Browsing: Reviews

Film Festival A Ghost Story (dir. David Lowery, 2017)
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My three favorite films of SIFF 2017 didn’t necessarily share themes – they spoke to their own themes, and they did it well, yet they found themselves in opposing genres, tones, and visual stylings. But those differences have no bearing on my feelings toward any of them; one is the moving story of two Korean-American brothers in LA fighting to stay afloat amidst the Rodney King riots, one is a hazy…

Home Entertainment Screen Shot 2017-06-26 at 1.36.36 PM
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The Lodger (The Criterion Collection), subtitled “A Story of the London Fog,” stars Ivor Novello as Jonathan Drew, a quiet, secretive young man who rents a room in a London boarding house. Drew’s arrival coincides with horrible crimes attributed to a serial killer known as the Avenger, whose victims are young blonde women. The landlady’s attractive daughter Daisy (June Tripp), who is being courted by Joe Chandler (Malcolm Keen) — a …

Film Festival The Trip to Spain (dir.  Michael Winterbottom, 2017)
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SIFF 2017’s diversity in theme didn’t just put us under the boot of an oppressive power to give us interesting and diverse perspectives – no, it also elucidated those perspectives by challenging their basic, human beliefs. Three films I saw did this extraordinarily well; one challenged a high school graduate’s supposed understanding of his peers with the looming unknown of college, one contrasted the…

Film Festival City of Ghosts (dir. Matthew Heineman, 2017)
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Seattle’s 43rd International Film Festival saw an incredibly diverse selection of films, giving attendees more options from more countries than ever before – but in themes, the selection was just as diverse. One pattern I saw, in particular, was films about inescapable powers. As for what powers those might be, well, it varied from film to film, but three in particular stood out to me. One was about the…

Reviews Screen Shot 2017-06-20 at 1.19.08 PM
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Everybody Loves Somebody (Lionsgate) is a bilingual romantic comedy set in Los Angeles. Carla (Karla Souza) is a successful doctor, but not so successful in her love life. Her dissatisfaction comes to the surface when her parents, who live in Baja, decide to get married after 40 years of living together without an official marriage certificate. Clara has a self-destructive bent, often trying to undermine the relationships of others in her life, including her own parents. She favors one-night stands but seems to have a dread fear of commitment.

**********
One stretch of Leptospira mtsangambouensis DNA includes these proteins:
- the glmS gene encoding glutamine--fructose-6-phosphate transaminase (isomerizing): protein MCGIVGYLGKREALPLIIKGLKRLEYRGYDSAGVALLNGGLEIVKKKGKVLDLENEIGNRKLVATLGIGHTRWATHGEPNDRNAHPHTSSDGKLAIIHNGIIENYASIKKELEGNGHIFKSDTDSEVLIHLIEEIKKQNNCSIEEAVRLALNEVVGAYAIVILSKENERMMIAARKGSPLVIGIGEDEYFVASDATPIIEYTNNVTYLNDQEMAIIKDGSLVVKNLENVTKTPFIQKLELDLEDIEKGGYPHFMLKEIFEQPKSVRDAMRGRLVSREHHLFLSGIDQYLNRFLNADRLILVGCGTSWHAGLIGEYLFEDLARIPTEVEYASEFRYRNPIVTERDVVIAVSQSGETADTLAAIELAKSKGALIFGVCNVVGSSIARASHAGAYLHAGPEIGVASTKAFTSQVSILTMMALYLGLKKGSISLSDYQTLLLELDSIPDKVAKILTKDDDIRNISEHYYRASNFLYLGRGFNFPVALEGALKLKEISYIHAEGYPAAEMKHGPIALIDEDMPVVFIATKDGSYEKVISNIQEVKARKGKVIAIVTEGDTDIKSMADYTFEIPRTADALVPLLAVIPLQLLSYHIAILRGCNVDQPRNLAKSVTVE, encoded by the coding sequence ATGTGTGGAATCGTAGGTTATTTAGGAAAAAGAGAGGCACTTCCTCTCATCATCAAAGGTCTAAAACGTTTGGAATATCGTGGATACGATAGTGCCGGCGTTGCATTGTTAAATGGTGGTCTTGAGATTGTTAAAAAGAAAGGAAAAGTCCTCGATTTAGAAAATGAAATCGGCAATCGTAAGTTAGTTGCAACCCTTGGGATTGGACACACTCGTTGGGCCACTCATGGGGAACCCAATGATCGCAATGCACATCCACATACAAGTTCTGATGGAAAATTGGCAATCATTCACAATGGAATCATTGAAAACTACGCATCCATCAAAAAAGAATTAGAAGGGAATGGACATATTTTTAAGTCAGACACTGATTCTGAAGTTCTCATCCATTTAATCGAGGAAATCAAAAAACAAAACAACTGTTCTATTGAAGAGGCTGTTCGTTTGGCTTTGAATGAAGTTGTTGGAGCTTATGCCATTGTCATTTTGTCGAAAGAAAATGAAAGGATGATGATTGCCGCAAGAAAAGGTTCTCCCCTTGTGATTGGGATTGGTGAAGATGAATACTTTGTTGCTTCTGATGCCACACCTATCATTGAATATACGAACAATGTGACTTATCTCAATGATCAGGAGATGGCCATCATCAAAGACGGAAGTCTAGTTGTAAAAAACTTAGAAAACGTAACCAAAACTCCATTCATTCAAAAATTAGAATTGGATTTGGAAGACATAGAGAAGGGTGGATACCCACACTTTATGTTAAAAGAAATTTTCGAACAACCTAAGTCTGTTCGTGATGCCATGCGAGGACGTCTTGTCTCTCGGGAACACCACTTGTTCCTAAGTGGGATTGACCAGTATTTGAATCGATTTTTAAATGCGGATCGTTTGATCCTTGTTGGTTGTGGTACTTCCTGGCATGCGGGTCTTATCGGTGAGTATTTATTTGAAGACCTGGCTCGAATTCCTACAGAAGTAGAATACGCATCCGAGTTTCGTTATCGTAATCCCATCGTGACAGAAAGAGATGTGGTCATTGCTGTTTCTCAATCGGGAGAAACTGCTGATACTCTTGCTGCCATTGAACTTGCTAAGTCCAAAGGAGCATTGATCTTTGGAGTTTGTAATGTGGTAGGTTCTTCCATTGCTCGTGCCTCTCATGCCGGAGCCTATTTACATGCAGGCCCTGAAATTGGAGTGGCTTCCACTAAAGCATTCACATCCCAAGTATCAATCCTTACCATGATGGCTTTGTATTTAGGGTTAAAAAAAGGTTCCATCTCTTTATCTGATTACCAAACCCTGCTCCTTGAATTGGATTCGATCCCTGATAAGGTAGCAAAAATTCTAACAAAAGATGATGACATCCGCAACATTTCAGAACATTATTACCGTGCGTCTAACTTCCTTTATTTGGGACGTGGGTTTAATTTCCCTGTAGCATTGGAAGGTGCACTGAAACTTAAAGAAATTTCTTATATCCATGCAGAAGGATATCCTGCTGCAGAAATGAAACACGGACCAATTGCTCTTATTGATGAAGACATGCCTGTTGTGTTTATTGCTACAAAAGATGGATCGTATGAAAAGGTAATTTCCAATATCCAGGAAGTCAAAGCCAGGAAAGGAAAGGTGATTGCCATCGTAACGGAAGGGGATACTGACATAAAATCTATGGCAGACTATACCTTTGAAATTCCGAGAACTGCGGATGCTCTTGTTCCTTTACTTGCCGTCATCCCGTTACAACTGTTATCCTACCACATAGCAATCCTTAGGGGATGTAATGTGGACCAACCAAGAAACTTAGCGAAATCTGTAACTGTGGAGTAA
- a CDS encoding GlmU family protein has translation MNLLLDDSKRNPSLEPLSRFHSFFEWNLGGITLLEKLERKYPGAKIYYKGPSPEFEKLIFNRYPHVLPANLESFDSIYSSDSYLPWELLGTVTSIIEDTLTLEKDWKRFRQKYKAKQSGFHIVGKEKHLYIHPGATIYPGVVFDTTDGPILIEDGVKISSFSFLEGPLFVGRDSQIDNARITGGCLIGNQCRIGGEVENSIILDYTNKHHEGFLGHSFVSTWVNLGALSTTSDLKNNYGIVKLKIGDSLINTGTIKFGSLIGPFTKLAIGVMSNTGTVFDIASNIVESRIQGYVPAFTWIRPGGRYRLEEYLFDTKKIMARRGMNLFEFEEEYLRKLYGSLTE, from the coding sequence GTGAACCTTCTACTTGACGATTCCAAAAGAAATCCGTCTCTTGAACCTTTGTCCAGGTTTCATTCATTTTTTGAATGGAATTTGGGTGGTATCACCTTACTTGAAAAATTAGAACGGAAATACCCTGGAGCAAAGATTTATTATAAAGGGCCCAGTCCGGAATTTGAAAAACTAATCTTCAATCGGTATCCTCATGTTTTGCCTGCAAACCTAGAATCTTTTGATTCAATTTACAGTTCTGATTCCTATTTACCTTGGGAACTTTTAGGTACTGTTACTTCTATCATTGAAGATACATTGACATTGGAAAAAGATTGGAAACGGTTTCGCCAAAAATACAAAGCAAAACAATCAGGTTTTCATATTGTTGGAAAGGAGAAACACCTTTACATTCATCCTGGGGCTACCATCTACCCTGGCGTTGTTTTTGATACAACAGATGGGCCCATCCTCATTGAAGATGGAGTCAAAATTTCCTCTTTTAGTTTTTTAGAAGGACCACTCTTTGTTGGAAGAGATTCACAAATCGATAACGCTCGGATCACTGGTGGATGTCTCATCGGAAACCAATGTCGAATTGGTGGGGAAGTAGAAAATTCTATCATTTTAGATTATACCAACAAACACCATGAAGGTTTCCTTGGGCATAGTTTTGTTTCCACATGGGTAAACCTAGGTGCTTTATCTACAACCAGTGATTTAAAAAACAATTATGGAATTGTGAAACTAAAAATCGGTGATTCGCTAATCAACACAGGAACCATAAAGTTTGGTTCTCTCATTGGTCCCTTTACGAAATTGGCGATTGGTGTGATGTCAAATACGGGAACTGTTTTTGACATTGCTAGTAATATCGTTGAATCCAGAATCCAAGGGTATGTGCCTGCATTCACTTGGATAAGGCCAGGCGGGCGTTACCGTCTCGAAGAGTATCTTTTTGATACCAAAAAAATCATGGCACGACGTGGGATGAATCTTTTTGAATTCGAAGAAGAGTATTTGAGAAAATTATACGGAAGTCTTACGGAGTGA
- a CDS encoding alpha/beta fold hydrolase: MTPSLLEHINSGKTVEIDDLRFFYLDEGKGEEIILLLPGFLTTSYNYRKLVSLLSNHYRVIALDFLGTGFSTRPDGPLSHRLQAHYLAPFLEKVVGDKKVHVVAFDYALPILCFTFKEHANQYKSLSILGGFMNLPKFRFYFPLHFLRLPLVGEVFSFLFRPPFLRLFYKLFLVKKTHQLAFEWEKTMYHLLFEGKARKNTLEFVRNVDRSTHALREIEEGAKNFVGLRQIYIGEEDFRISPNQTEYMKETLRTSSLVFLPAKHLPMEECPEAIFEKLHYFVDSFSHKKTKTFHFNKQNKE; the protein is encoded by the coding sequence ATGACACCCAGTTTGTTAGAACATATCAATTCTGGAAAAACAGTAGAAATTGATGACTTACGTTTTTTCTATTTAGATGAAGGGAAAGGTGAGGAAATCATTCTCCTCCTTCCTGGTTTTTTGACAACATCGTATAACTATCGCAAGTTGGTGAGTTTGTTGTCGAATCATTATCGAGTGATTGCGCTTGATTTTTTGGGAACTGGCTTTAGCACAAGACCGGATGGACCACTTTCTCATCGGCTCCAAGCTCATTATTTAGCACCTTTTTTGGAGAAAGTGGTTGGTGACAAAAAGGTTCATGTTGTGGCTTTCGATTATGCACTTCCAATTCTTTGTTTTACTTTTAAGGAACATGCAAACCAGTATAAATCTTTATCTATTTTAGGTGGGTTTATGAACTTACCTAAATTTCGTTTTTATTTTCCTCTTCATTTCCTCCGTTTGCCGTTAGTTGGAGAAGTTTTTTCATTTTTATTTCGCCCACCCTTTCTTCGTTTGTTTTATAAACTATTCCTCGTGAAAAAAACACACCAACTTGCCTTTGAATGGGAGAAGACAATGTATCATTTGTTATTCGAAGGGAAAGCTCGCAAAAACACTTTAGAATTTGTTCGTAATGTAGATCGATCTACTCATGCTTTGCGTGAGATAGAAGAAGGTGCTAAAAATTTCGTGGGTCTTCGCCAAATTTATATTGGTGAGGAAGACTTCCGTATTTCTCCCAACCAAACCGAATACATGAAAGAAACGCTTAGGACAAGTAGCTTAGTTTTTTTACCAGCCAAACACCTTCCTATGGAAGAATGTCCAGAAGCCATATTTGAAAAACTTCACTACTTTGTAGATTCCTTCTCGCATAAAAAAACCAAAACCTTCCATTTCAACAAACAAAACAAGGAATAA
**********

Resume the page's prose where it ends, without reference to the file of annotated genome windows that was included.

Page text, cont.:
NP Approved it comes at night
9.4
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It Comes At Night is, without a doubt, the best film of 2017 thus far. Riveting, engrossing, spellbinding – just a few words to describe It Comes At Night. With great performances from the entire cast, namely Joel Edgerton as a quiet, mysterious, “whatever needs to be done to protect my family “type of character. And honestly, that’s…

Reviews rough night
6.0
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Don’t expect anything remotely subversive with Rough Night, a mash-up of Weekend at Bernie’s, Very Bad Things, The Hangover, and Bridesmaids. Instead, expect an edge-free, surface-deep, faux-raunchfest that too often misses the mark humor and drama wise. Directed and co-written by Lucia Aniello (Time Traveling Bong, Broad City), making her…

Reviews cars 3
6.5
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It’s been six, not-so-long years since Pixar’s second-to-last major misstep (The Last Dinosaur gets the most recent nod), Cars 2, arrived in multiplexes to thrill and entertain moviegoers, albeit with an ulterior intention foremost in Pixar’s collective minds: Sell more Cars-related merchandise. Between Cars in 2006 and Cars 2…

Home Entertainment Screen Shot 2017-06-13 at 1.12.29 PM
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Three Sisters (Kino Classics) is a 1974 adaptation of the Anton Chekhov play directed by Laurence Olivier. The upper class Prozoroiv sisters of the title — Masha (Joan Plowright), Olga (Jeanne Watts), and Irina (Louise Purnell) — live in a provincial purgatory nearly a thousand miles away from their beloved Moscow. Intoxicated by yesterday’s triumphs and blind to imminent disasters, the three sisters are left to sift through their shattered dreams on the eve of the social and political upheaval that will transform Russia forever.

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